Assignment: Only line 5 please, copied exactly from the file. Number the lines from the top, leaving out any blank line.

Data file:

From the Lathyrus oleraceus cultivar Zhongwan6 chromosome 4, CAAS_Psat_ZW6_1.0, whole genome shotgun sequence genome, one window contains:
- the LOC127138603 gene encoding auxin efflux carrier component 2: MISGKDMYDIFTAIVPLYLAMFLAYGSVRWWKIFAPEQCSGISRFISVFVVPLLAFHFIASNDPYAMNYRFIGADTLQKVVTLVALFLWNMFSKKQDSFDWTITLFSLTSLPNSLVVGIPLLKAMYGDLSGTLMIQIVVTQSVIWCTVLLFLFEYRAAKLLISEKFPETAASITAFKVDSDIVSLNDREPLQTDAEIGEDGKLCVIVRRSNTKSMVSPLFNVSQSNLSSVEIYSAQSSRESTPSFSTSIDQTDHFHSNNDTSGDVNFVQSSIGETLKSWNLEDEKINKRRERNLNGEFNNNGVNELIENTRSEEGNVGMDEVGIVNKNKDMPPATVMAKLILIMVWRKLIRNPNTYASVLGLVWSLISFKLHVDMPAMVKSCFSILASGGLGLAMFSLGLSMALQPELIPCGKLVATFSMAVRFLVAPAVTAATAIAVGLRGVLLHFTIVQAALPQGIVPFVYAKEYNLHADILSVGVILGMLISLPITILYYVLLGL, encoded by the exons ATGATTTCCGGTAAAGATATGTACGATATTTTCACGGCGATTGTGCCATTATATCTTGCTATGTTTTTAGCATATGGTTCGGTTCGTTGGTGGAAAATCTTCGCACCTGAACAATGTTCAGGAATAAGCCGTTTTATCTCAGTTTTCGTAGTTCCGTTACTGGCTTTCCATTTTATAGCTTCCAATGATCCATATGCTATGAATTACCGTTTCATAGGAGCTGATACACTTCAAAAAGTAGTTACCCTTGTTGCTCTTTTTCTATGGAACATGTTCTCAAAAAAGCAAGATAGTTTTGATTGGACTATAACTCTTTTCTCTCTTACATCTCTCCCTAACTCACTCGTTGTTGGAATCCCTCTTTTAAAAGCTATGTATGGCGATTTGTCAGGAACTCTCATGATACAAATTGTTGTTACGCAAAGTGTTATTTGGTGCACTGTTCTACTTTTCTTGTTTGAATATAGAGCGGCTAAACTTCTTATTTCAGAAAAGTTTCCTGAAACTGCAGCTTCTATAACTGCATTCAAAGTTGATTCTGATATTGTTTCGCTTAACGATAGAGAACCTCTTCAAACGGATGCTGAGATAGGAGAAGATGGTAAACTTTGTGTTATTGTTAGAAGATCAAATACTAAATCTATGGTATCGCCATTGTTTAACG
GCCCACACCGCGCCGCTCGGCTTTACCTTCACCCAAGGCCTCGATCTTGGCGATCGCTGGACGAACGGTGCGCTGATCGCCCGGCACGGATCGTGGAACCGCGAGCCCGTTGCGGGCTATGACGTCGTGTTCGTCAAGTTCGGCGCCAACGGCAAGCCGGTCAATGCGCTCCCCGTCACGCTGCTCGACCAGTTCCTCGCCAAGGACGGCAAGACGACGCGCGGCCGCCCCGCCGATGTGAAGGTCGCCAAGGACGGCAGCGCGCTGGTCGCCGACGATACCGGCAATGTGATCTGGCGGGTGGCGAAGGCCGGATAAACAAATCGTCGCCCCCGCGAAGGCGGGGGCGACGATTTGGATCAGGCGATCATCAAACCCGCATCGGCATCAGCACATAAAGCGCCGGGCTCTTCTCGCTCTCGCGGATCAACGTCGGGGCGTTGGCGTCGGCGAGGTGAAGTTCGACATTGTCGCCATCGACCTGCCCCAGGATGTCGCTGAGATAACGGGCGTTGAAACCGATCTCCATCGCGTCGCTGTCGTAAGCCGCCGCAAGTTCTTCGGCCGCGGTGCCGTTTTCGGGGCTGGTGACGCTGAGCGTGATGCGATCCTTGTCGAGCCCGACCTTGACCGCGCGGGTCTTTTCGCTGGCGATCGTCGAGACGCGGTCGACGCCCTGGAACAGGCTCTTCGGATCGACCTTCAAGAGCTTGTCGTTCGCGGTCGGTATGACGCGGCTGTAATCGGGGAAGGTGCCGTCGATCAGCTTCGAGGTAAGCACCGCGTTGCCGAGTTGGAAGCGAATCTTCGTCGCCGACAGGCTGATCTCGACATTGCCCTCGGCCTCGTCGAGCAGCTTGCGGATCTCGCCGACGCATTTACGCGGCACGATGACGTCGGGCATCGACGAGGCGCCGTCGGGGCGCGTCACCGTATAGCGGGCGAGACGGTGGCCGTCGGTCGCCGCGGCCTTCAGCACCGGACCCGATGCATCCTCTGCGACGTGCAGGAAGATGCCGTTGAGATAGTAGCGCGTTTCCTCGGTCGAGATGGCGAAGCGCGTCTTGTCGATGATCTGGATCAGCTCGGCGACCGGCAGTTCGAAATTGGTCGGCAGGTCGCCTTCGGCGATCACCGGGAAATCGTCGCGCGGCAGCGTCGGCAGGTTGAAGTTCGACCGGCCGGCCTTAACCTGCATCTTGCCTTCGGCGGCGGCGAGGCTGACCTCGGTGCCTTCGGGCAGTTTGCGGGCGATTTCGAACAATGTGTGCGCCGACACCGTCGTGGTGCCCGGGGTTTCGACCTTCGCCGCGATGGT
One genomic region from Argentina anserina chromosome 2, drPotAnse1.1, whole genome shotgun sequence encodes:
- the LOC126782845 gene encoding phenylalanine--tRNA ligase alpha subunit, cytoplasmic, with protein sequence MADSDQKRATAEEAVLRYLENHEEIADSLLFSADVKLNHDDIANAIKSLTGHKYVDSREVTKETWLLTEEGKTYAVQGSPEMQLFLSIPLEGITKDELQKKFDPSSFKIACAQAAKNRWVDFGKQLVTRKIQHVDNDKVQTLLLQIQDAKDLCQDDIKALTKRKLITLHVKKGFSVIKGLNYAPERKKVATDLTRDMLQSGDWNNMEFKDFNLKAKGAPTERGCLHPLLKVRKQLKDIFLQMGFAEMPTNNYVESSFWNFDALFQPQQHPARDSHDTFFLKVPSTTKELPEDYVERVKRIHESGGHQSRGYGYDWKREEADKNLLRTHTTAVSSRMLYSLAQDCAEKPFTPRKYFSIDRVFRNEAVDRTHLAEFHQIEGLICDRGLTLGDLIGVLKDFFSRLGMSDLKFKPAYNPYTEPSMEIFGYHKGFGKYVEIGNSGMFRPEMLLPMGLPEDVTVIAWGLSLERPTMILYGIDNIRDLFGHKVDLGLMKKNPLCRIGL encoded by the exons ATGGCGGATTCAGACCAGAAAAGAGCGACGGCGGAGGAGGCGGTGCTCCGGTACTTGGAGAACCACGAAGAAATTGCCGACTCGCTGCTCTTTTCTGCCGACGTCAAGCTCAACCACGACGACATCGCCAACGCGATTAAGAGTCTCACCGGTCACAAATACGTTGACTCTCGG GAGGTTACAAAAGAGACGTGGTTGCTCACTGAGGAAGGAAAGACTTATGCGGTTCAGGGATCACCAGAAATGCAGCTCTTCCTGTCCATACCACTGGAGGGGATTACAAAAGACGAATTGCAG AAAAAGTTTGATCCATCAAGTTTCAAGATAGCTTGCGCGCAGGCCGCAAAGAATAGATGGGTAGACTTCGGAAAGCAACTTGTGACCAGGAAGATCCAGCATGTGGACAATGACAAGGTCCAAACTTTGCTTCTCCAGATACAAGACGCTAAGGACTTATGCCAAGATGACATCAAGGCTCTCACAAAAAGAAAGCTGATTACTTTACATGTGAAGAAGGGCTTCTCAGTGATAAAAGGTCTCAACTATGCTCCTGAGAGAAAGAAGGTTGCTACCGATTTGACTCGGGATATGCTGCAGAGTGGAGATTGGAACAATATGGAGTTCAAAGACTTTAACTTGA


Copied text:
- the LOC126782845 gene encoding phenylalanine--tRNA ligase alpha subunit, cytoplasmic, with protein sequence MADSDQKRATAEEAVLRYLENHEEIADSLLFSADVKLNHDDIANAIKSLTGHKYVDSREVTKETWLLTEEGKTYAVQGSPEMQLFLSIPLEGITKDELQKKFDPSSFKIACAQAAKNRWVDFGKQLVTRKIQHVDNDKVQTLLLQIQDAKDLCQDDIKALTKRKLITLHVKKGFSVIKGLNYAPERKKVATDLTRDMLQSGDWNNMEFKDFNLKAKGAPTERGCLHPLLKVRKQLKDIFLQMGFAEMPTNNYVESSFWNFDALFQPQQHPARDSHDTFFLKVPSTTKELPEDYVERVKRIHESGGHQSRGYGYDWKREEADKNLLRTHTTAVSSRMLYSLAQDCAEKPFTPRKYFSIDRVFRNEAVDRTHLAEFHQIEGLICDRGLTLGDLIGVLKDFFSRLGMSDLKFKPAYNPYTEPSMEIFGYHKGFGKYVEIGNSGMFRPEMLLPMGLPEDVTVIAWGLSLERPTMILYGIDNIRDLFGHKVDLGLMKKNPLCRIGL encoded by the exons ATGGCGGATTCAGACCAGAAAAGAGCGACGGCGGAGGAGGCGGTGCTCCGGTACTTGGAGAACCACGAAGAAATTGCCGACTCGCTGCTCTTTTCTGCCGACGTCAAGCTCAACCACGACGACATCGCCAACGCGATTAAGAGTCTCACCGGTCACAAATACGTTGACTCTCGG GAGGTTACAAAAGAGACGTGGTTGCTCACTGAGGAAGGAAAGACTTATGCGGTTCAGGGATCACCAGAAATGCAGCTCTTCCTGTCCATACCACTGGAGGGGATTACAAAAGACGAATTGCAG AAAAAGTTTGATCCATCAAGTTTCAAGATAGCTTGCGCGCAGGCCGCAAAGAATAGATGGGTAGACTTCGGAAAGCAACTTGTGACCAGGAAGATCCAGCATGTGGACAATGACAAGGTCCAAACTTTGCTTCTCCAGATACAAGACGCTAAGGACTTATGCCAAGATGACATCAAGGCTCTCACAAAAAGAAAGCTGATTACTTTACATGTGAAGAAGGGCTTCTCAGTGATAAAAGGTCTCAACTATGCTCCTGAGAGAAAGAAGGTTGCTACCGATTTGACTCGGGATATGCTGCAGAGTGGAGATTGGAACAATATGGAGTTCAAAGACTTTAACTTGA